"Like that damn tub, eh? Well, it'll be the first thing to go! I'm going to install a set of entirely new, top-of-the-line bathroom appliances and fixtures. With my army retirement money, I can easily afford it; and what better way to spend it than on things that make you feel glamorous and comfortable, in your later years."

"You're getting rid of your claw-foot tub?"

"Soon as I can get some huskies to drag it down the stairs and out the back door!"

As it happened, Ginny and I had always wanted one of those. The tub in the house we'd bought was a beat-up 1950s plastic thing (the tub, not the house, don't you know) whose ugliness someone had tried to disguise by covering it with plywood, thereby enhancing its ugliness exponentially.

"Can I make a bid on it?" I asked my friend.

"Get it out of here, and it's yours. Gratis, my friend."

Next thing I knew, Ann had beaten me to it. She'd gotten a couple of muscular friends to wrestle the tub down the stairs and into her backyard. When I saw it looking forlorn back there, I called on my own two strongest, trustiest friends, the fellows on whom we depended most when we were rebuilding many local houses -- our master carpenter, Robert W. Palmer, and our master plumber, Keith Bogle, and the three of us wrestled it into Robert's "vanilla pudding truck" (my term, not Robert's) and, from there, across town and into our first-floor bathroom.

Where it's remained for 32 years now.

Ann Allen soon ran afoul of a couple of fellow-faculty and administrators (for reasons unknown to me), moved, I believe, into a community of born-again Christians in Joplin, and abruptly parted ways with me and with the Cottey academic community. Where she moved in Joplin I don't know, but I miss her. I miss jawing with her on the topic of her famous house. I don't know whether she ever learned that the bath tub she and her friends trundled down her stairs and into her own backyard may once have bathed the director of "The African Queen," and, even better, the maker of the film version of James Joyce's "The Dead."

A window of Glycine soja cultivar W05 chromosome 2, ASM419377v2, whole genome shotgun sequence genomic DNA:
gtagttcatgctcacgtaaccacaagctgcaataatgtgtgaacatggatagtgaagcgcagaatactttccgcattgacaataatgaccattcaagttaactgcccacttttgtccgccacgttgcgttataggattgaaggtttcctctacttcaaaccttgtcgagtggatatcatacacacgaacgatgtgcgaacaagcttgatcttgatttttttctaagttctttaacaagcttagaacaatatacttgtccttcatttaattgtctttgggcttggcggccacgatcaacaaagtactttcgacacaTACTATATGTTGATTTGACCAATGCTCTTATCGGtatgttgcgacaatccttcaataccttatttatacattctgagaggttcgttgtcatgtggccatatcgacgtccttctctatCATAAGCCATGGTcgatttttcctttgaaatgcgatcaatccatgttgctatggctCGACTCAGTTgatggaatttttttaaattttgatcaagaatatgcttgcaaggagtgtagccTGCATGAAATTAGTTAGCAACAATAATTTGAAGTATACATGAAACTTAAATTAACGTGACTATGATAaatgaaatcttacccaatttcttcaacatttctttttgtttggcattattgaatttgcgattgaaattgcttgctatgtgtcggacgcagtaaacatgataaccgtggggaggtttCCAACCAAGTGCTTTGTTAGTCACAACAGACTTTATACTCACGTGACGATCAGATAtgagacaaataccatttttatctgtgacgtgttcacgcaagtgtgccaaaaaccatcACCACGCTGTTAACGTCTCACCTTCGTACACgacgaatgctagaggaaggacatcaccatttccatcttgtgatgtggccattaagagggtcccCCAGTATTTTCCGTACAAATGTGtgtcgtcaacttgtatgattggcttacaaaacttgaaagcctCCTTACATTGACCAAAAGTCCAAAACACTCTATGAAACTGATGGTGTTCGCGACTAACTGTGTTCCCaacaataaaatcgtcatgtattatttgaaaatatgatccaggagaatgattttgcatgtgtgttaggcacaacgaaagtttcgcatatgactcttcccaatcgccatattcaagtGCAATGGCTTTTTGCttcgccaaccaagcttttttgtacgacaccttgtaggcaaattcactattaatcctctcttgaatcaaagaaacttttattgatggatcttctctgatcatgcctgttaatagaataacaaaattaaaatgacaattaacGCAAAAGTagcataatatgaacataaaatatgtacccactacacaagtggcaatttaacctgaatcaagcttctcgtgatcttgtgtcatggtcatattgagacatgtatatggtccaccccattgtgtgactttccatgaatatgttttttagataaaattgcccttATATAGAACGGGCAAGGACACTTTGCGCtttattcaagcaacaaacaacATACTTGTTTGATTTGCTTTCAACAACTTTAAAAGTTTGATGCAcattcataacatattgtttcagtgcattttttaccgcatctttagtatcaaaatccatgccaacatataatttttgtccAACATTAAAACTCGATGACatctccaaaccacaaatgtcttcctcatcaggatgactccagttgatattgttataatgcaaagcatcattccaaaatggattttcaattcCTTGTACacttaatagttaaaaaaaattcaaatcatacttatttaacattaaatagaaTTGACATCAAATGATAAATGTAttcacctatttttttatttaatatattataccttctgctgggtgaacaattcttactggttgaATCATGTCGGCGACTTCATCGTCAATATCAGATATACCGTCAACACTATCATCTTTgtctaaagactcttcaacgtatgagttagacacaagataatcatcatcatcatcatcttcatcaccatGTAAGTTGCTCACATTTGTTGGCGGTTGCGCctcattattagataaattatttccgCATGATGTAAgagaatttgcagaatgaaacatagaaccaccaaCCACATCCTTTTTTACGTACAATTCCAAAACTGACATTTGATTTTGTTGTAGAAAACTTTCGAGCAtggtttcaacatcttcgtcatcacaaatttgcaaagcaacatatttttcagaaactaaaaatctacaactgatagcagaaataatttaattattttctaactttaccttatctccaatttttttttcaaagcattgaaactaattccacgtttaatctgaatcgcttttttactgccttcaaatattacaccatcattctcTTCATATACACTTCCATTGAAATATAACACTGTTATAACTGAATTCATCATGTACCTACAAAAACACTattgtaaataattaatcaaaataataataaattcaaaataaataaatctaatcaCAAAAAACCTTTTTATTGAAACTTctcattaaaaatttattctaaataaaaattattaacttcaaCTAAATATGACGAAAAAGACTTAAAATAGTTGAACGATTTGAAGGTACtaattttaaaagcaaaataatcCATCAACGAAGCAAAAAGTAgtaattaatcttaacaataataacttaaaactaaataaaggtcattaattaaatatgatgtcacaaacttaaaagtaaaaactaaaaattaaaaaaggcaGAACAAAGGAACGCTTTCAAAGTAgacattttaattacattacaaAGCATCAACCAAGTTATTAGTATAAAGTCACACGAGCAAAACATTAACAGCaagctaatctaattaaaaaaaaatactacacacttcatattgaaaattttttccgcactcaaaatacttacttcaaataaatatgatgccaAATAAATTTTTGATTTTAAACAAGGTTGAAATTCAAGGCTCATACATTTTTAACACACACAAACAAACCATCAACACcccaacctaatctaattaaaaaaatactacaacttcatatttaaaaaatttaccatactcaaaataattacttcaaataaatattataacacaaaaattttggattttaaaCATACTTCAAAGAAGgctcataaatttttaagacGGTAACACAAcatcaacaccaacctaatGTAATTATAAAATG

May I take issue with Carolyn Thornton's view that the man's career and very being mirrored his experience in Nevada, Mo.? I attribute it, rather, to his being, when all else is said and done, Irish.

I only know that, to this day, whenever I lower my own aging carcass into the depths of that tub, and stretch my frame to cover all 6-plus feet of its length, I imagine young Walter and wife Rhea Katherine kneeling at the tub's sides, smiling at each other over the breathing, splashing miracle they'd wrought, and giggling whenever their small son blew a fart and made the water bubble-up like an oil well coming in, a gusher indeed.